It may seem inconsistent for a government to cut down its regular expenses and at the same time to borrow and to spend billions for an emergency. But it is not inconsistent because a large portion of the emergency money has been paid out in the form of sound loans which will be repaid to the Treasury over a period of years; and to cover the rest of the emergency money we have imposed taxes to pay the interest and the installments on that part of the debt.

So you will see that we have kept our credit good. We have built a granite foundation in a period of confusion. That foundation of the Federal credit stands there broad and sure. It is the base of the whole recovery plan.

Then came the part of the problem that concerned the credit of the individual citizens themselves. You and I know of the banking crisis and of the great danger to the savings of our people. On March sixth every national bank was closed. One month later 90 per cent of the deposits in the national banks had been made available to the depositors. Today only about 5 per cent of the deposits in national banks are still tied up. The condition relating to state banks, while not quite so good on a percentage basis, is shoving a steady reduction in the total of frozen deposits -- a result much better than we had expected three months ago.

The problem of the credit of the individual was made more difficult because of another fact. The dollar was a different dollar from the one with which the average debt had been incurred. For this reason large numbers of people were actually losing possession of and title to their farms and homes. All of you know the financial steps which have been taken to correct this inequality. In addition the Home Loan Act, the Farm Loan Act and the Bankruptcy Act were passed.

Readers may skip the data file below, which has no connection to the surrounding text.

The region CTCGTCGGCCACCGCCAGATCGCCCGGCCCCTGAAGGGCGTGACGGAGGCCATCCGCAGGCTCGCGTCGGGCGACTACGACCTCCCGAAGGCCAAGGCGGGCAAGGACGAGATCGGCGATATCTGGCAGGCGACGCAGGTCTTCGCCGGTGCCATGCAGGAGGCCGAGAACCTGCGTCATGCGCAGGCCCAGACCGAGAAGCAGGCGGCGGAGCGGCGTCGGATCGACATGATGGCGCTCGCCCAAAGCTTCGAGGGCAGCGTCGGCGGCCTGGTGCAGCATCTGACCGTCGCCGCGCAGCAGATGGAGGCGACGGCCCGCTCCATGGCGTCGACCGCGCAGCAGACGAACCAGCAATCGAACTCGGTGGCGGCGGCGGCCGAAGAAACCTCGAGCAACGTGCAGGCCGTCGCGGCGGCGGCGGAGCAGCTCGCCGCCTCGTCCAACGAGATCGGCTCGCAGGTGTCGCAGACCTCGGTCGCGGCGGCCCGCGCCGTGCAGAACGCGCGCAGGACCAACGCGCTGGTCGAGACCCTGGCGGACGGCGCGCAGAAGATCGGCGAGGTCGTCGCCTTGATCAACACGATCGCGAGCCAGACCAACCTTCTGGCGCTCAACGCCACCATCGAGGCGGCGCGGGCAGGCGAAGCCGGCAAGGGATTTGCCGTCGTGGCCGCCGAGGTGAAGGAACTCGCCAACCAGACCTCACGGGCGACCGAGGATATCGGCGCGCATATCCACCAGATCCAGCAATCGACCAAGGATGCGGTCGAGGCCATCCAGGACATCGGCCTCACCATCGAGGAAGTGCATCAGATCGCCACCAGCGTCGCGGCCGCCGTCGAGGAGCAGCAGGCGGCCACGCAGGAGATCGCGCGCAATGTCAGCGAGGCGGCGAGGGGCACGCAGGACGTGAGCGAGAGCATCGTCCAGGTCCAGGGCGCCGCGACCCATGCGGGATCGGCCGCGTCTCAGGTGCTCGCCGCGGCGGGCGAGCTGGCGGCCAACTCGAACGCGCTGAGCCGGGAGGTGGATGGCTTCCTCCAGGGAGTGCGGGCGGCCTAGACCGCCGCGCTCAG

It was a vital necessity to restore purchasing power by reducing the debt and interest charges upon our people, but while we were helping people to save their credit it was at the same time absolutely essential to do something about the physical needs of hundreds of thousands who were in dire straits at that very moment. Municipal and State aid were being stretched to the limit. We appropriated half a billion dollars to supplement their efforts and in addition, as you know, we have put 300,000 young men into practical and useful work in our forests and to prevent flood and soil erosion. The wages they earn are going in greater part to the support of the nearly one million people who constitute their families.

In this same classification we can properly place the great public works program running to a total of over Three Billion Dollars -- to be used for highways and ships and flood prevention and inland navigation and thousands of self-sustaining state and municipal improvements. Two points should be made clear in the allotting and administration of these projects -- first, we are using the utmost care to choose labor creating quick-acting, useful projects, avoiding the smell of the pork barrel; and secondly, we are hoping that at least half of the money will come back to the government from projects which will pay for themselves over a period of years.